Tuesday, January 27, 2009

Ice Cats and Expensive People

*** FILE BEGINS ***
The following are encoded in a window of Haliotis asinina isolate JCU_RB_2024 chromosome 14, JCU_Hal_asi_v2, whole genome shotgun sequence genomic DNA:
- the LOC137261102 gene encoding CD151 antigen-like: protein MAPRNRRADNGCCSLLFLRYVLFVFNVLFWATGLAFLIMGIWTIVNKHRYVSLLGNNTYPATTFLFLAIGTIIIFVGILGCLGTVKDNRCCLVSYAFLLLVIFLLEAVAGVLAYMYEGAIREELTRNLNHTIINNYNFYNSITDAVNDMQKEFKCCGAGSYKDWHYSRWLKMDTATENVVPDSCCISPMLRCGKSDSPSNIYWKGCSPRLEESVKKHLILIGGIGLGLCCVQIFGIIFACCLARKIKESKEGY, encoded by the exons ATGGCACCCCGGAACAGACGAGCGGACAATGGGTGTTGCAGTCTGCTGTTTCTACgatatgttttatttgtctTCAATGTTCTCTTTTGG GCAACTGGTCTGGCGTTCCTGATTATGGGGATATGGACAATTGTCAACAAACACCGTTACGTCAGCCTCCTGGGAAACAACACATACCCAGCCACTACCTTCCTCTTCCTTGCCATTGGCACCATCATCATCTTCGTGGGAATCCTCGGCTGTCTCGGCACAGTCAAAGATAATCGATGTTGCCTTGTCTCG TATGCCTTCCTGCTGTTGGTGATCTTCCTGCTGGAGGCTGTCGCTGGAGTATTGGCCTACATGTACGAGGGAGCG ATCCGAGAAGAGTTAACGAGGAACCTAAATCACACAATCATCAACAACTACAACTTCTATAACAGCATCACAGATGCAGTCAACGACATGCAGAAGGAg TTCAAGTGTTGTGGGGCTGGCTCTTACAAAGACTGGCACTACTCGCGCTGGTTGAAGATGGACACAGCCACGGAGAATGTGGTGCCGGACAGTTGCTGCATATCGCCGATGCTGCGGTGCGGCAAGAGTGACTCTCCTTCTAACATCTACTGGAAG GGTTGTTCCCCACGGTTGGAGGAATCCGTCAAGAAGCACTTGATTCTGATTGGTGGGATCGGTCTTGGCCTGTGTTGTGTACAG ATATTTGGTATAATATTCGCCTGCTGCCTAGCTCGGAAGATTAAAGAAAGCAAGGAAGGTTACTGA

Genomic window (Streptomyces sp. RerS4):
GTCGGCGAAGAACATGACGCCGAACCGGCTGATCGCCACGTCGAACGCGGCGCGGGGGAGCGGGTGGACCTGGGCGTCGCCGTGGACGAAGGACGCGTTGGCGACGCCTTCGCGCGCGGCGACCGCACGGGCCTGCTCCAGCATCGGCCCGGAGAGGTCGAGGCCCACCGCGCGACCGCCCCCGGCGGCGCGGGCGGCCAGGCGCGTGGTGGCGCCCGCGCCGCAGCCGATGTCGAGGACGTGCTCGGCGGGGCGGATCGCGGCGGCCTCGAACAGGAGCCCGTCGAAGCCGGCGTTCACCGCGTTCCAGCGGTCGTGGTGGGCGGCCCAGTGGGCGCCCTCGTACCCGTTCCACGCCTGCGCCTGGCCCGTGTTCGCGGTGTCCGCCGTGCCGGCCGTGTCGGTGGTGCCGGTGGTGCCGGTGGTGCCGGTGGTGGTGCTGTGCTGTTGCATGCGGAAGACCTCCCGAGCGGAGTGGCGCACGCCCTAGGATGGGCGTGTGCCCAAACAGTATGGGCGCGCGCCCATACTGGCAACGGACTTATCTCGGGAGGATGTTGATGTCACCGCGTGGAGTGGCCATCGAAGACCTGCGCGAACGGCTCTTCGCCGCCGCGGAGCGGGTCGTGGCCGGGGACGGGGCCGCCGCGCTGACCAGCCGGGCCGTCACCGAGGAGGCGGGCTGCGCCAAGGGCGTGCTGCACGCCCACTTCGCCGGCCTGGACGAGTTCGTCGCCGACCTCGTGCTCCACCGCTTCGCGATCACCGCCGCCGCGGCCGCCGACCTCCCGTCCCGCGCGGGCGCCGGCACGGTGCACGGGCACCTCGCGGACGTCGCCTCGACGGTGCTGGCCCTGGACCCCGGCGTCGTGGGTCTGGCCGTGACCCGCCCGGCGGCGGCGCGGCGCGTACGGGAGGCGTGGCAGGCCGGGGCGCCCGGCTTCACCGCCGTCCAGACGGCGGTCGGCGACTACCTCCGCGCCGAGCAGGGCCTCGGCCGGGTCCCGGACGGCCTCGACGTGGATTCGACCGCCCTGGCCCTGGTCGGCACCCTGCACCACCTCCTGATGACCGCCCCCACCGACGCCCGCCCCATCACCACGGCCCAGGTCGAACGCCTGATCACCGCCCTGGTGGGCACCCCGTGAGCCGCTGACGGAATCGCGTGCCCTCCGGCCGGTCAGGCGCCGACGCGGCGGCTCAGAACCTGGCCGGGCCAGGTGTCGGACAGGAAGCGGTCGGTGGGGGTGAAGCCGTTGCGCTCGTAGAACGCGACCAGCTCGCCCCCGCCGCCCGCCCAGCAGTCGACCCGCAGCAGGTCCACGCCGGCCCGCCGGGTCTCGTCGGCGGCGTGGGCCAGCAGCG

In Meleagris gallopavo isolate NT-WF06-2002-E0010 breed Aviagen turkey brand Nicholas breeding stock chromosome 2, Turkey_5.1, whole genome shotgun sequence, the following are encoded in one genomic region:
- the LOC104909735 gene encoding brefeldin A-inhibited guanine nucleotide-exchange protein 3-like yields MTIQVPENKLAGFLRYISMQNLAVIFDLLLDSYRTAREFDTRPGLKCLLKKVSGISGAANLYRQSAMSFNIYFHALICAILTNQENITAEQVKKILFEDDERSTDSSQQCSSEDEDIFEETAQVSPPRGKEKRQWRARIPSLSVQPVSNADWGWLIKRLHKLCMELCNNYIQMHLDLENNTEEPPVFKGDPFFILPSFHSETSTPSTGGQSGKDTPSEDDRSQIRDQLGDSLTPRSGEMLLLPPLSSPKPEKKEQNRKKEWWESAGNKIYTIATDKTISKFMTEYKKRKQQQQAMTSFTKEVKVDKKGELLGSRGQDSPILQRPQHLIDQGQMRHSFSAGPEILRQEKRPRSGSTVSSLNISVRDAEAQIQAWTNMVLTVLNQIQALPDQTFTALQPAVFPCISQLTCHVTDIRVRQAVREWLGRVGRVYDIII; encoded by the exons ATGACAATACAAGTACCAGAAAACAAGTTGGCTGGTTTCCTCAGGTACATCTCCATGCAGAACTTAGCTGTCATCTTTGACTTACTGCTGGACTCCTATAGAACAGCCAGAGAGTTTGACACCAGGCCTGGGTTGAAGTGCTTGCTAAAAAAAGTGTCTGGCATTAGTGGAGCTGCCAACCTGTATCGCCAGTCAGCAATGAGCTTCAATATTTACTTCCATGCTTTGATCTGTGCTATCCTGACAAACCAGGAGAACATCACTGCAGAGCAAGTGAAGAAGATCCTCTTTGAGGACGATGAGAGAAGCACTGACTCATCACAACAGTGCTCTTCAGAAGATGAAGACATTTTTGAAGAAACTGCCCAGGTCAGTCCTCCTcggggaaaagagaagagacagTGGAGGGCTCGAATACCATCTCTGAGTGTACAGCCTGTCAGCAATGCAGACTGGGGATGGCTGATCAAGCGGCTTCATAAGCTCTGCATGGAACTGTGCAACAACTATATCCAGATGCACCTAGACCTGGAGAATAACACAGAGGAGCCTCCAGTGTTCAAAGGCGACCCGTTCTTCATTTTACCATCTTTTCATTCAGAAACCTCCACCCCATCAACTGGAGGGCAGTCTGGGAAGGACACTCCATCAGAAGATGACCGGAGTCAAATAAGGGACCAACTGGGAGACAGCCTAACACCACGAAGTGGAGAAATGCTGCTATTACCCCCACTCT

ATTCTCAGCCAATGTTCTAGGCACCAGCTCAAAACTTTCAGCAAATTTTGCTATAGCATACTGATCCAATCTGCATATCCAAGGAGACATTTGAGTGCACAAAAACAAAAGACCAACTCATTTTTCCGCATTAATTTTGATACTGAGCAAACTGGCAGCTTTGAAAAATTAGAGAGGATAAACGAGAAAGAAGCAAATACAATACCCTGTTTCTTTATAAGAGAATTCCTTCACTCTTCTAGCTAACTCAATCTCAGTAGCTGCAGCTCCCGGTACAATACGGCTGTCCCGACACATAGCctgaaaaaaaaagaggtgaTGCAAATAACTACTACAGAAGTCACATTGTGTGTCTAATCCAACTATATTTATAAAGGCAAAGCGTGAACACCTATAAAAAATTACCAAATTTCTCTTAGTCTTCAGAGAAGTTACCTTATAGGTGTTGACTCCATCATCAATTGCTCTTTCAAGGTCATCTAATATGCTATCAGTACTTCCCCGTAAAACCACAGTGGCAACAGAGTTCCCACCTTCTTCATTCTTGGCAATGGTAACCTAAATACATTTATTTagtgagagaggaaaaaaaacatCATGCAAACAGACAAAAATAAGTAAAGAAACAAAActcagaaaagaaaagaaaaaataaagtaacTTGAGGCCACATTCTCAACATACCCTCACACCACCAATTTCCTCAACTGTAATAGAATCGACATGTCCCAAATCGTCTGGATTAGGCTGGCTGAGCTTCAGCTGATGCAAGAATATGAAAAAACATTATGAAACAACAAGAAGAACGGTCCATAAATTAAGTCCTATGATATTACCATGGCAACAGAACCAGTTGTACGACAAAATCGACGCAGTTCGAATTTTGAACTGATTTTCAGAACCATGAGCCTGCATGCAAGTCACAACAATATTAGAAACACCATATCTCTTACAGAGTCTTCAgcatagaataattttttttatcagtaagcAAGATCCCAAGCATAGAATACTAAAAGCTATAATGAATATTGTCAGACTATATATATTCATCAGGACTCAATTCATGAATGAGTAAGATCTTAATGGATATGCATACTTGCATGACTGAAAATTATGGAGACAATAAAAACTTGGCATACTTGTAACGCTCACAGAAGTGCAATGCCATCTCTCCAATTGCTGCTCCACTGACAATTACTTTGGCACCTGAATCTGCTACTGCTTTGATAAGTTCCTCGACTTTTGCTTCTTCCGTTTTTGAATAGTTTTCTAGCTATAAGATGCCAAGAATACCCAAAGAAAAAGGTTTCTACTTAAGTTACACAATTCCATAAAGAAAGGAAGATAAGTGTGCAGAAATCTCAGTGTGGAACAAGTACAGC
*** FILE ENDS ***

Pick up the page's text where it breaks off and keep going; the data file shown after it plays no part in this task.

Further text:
I was in a conversation the other day that came straight out of the movies; one of those really bad movies though. A friend shared a meeting he'd had with someone who was preparing to marry a fellow Ivy Leaguer. His bride-to-be had asked her parents for a huge sum of money to supply for the wedding, to the tune of over $60,000! When asked why so much moolah, a complaint over not being able to have her cat at the wedding surfaced. So in the absence of the precious feline, she was having a $6000 ice sculptured cat commissioned. Yup. Six grand for an iced kitty.... An ice cat that will melt majestically onto the floor during the Chicken Dance (if they even do the Chicken Dance at such opulent weddings). So, what'd ya think about that? What would you say to a groom who's about to marry such an expensive bride? I would say "run." Here's a rather long but solid refelction about "expensive people" from the wife, mother, and mystic, Caryll Houselander: "The expensive people are those who, because they are not simple, make complicated demands — people to whom we cannot respond spontaneously and simply, without anxiety. They need not be abnormal to exact these complicated responses; it is enough that they should be untruthful, or touchy, or hypersensitive, or that they have an exaggerated idea of their own importance, or that they have a pose — one which may have become second nature, but is not what they really are. With all such people we are bound to experience a little hitch in our response. If we are not sure that what they say is true, we are embarrassed. In time, our relationship with them becomes unreal. If we have to consider every word or act in their company in case it hurts their feelings or offends their dignity, or to act up to them in order to support their pose, we become strained by their society. They are costing us dearly in psychological energy. The individual who is simple, who accepts himself as he is, makes only a minimum demand on others in their relations with him. His simplicity not only endows his own personality with unique beauty; it is also an act of real love. This is an example of the truth that whatever sanctifies our own soul at the same time benefits everyone who comes into our life. To accept oneself as one is; to accept life as it is: these are the two basic elements of childhood's simplicity and humility. But it is one thing to say this and another to do it. What is involved? First of all, it involves the abandoning of all unreality in ourselves. But even granted that we have the courage to face ourselves and to root out every trace of pretense, how shall we then tolerate the emptiness, the insignificance, that we built up our elaborate pretense to cover? The answer is simple. If we are afraid to know ourselves for what we are, it is because we have not the least idea of what trial is. It is because we have not the least idea of the miracle of life-giving love that we are. "
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